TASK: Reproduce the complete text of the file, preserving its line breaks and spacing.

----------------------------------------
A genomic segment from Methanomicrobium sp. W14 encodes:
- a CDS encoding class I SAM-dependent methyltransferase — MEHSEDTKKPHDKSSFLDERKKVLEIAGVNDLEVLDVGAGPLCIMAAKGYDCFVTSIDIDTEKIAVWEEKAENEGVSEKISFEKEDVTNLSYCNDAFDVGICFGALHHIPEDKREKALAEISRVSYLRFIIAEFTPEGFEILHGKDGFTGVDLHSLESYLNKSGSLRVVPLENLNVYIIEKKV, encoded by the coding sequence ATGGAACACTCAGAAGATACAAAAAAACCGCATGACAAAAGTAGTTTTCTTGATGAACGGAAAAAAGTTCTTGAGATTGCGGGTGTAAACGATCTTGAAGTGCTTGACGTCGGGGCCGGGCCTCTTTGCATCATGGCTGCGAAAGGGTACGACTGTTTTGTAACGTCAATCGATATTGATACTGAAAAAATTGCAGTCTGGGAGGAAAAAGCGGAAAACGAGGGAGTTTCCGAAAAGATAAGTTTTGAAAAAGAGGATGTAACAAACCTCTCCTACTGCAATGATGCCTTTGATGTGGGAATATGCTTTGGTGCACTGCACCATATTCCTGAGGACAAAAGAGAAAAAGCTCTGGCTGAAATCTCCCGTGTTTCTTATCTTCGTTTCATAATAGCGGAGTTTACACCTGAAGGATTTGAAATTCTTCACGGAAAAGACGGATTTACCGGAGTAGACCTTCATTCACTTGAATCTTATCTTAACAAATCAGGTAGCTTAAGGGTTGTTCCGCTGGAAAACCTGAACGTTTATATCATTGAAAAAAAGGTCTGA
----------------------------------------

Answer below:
A genomic segment from Methanomicrobium sp. W14 encodes:
- a CDS encoding class I SAM-dependent methyltransferase — MEHSEDTKKPHDKSSFLDERKKVLEIAGVNDLEVLDVGAGPLCIMAAKGYDCFVTSIDIDTEKIAVWEEKAENEGVSEKISFEKEDVTNLSYCNDAFDVGICFGALHHIPEDKREKALAEISRVSYLRFIIAEFTPEGFEILHGKDGFTGVDLHSLESYLNKSGSLRVVPLENLNVYIIEKKV, encoded by the coding sequence ATGGAACACTCAGAAGATACAAAAAAACCGCATGACAAAAGTAGTTTTCTTGATGAACGGAAAAAAGTTCTTGAGATTGCGGGTGTAAACGATCTTGAAGTGCTTGACGTCGGGGCCGGGCCTCTTTGCATCATGGCTGCGAAAGGGTACGACTGTTTTGTAACGTCAATCGATATTGATACTGAAAAAATTGCAGTCTGGGAGGAAAAAGCGGAAAACGAGGGAGTTTCCGAAAAGATAAGTTTTGAAAAAGAGGATGTAACAAACCTCTCCTACTGCAATGATGCCTTTGATGTGGGAATATGCTTTGGTGCACTGCACCATATTCCTGAGGACAAAAGAGAAAAAGCTCTGGCTGAAATCTCCCGTGTTTCTTATCTTCGTTTCATAATAGCGGAGTTTACACCTGAAGGATTTGAAATTCTTCACGGAAAAGACGGATTTACCGGAGTAGACCTTCATTCACTTGAATCTTATCTTAACAAATCAGGTAGCTTAAGGGTTGTTCCGCTGGAAAACCTGAACGTTTATATCATTGAAAAAAAGGTCTGA